National Transportation Safety Board looks into 7-hour window during fatal Nashville plane crash

NASHVILLE, TN - This week's deadly plane crash at Nashville International Airport occurred sometime after 2 a.m. but wasn't noticed until shortly before 9 a.m., a National Transportation Safety Board investigator said Wednesday without elaborating.

"At this point we have no idea the exact time," said Jay Neylon, the air safety investigator in charge of the probe into Tuesday's early morning crash.

There was dense fog when the single-engine Cessna 172R Skyhawk registered to an Ontario, Canada, flying club crashed, but Neylon said the NTSB was still investigating whether the fog played a role.

The pilot of another plane reported "debris on the runway" to the control tower about 8:45 a.m., Neylon said. Airport personnel responded to find the plane's sole occupant dead amid the plane's fire-scarred wreckage.

Authorities have not released the pilot's name.

In a statement, David Gillies, president of The Windsor Flying Club in Ontario said tapes indicate the pilot circled over the airport "for some time" and that the plane crashed while trying to land about 2:30 a.m.

"The aircraft in question was completely destroyed. There was no further damage to persons or property on the ground," the statement said.

In a subsequent interview, Gillies said the pilot did not have his Instrument Flight Rules certification, but he had a night rating. The pilot, who was in good standing with the flight club and whose license was current, rented the Cessna and was scheduled to return the airplane Tuesday at noon, Gillies said.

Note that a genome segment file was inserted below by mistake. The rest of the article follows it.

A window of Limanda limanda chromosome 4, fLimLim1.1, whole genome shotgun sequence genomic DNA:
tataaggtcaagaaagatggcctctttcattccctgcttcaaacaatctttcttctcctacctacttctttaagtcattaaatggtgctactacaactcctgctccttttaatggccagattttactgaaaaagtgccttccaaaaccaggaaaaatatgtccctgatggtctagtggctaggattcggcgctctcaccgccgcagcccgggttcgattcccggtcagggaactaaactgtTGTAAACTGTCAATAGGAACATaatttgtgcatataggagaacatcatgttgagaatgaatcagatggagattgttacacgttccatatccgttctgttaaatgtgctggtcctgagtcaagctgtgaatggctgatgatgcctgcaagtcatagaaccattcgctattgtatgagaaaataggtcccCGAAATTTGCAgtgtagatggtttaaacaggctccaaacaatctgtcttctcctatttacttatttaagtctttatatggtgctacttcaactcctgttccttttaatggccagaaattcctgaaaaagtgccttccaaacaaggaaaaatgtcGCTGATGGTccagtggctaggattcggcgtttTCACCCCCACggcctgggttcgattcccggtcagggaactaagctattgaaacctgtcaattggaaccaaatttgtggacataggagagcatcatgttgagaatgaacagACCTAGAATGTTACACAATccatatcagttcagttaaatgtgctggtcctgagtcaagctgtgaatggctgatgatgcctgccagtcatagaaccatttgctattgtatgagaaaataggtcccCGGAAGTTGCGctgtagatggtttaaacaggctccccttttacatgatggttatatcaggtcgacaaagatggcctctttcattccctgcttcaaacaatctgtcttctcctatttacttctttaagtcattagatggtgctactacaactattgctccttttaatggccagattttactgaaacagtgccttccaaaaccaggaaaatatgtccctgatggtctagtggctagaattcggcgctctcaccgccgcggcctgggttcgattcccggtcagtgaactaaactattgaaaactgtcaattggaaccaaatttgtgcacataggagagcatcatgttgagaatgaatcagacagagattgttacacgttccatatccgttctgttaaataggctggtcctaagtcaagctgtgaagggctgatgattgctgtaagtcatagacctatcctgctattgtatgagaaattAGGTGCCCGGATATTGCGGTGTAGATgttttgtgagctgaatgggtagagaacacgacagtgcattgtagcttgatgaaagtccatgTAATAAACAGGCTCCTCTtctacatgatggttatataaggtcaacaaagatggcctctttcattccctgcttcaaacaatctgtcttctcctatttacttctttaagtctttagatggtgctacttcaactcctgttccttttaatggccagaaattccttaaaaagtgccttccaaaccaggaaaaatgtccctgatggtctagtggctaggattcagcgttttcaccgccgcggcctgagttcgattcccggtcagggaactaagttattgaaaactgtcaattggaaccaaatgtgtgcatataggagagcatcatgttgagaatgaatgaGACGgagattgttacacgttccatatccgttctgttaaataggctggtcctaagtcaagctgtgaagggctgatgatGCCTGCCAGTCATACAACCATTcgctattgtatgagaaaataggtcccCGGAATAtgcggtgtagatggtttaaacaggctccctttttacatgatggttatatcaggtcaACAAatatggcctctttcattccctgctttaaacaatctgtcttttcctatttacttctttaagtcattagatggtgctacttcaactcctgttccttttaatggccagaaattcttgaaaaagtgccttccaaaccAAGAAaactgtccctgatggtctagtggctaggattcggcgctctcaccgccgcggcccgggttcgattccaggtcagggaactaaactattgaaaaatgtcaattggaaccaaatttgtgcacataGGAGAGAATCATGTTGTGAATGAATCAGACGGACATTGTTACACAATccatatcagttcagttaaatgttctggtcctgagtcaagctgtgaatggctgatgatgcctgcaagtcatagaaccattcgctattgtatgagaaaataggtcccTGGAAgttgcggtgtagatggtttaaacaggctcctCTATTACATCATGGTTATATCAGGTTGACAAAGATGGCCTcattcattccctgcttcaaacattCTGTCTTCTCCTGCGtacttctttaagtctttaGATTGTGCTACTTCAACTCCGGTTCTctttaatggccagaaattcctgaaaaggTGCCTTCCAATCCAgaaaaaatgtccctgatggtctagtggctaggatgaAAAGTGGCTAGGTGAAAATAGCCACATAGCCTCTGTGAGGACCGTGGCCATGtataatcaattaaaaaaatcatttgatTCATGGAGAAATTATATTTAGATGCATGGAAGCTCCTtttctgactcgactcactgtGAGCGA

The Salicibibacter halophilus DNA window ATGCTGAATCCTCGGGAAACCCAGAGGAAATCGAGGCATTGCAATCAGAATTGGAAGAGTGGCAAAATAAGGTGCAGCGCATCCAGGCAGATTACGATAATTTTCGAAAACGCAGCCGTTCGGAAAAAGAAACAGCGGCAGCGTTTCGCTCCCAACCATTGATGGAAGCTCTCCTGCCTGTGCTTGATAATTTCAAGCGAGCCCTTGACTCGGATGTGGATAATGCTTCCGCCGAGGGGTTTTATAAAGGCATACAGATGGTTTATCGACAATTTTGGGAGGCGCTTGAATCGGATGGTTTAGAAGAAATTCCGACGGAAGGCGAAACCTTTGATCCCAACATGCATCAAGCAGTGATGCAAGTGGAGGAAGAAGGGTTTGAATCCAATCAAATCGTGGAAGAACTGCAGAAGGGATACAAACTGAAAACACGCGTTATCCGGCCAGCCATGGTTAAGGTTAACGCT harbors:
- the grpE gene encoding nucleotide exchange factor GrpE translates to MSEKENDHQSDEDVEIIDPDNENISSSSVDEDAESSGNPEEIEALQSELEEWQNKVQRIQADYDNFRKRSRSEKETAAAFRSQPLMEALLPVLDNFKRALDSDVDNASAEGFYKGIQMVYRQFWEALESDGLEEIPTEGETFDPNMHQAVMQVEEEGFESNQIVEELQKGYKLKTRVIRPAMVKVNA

"It is not usual for this individual to rent an airplane overnight," he said.

The flight from Windsor, just over the Canadian border from Detroit, to Nashville is about 470 miles. The pilot left Windsor around 8 p.m., which would have put him in Nashville long before 2:30 a.m., Gillies said.

There's a roughly two-hour gap, according to Gillies, though he declined to say what may have caused the gap. Gillies cited Nashville airport personnel as his source for the crash time.

"I don't know if they are radar tapes or not, but they've indicated to us that they have tapes of him circling and that the time of his demise was about 2:30. I can only take that at face value," he said.

The NTSB was surveying the crash site Wednesday and planned to examine air traffic control tapes and radar later. Though a preliminary statement should be issued within 10 days, it could take up to a year to determine probable cause, Neylon said.

Asked if this wreck was anomalous, Neylon said, "Every accident's unusual" and declined to say whether he had seen similar incidents of a plane crash at an international airport going unreported for such a long time.

The airport's control tower is staffed 24 hours a day, the Federal Aviation Administration told CNN. It was not immediately clear how many controllers were in the tower during the overnight shift, and Neylon declined to say.

Another FAA spokesman said it was not known whether the plane had been in contact with controllers, or if it had made a distress call. Neylon, too, had no answers.

The Windsor Flying Club has been training pilots and renting airplanes since 1944, and this is possibly the worst crash in its history, Gillies said.

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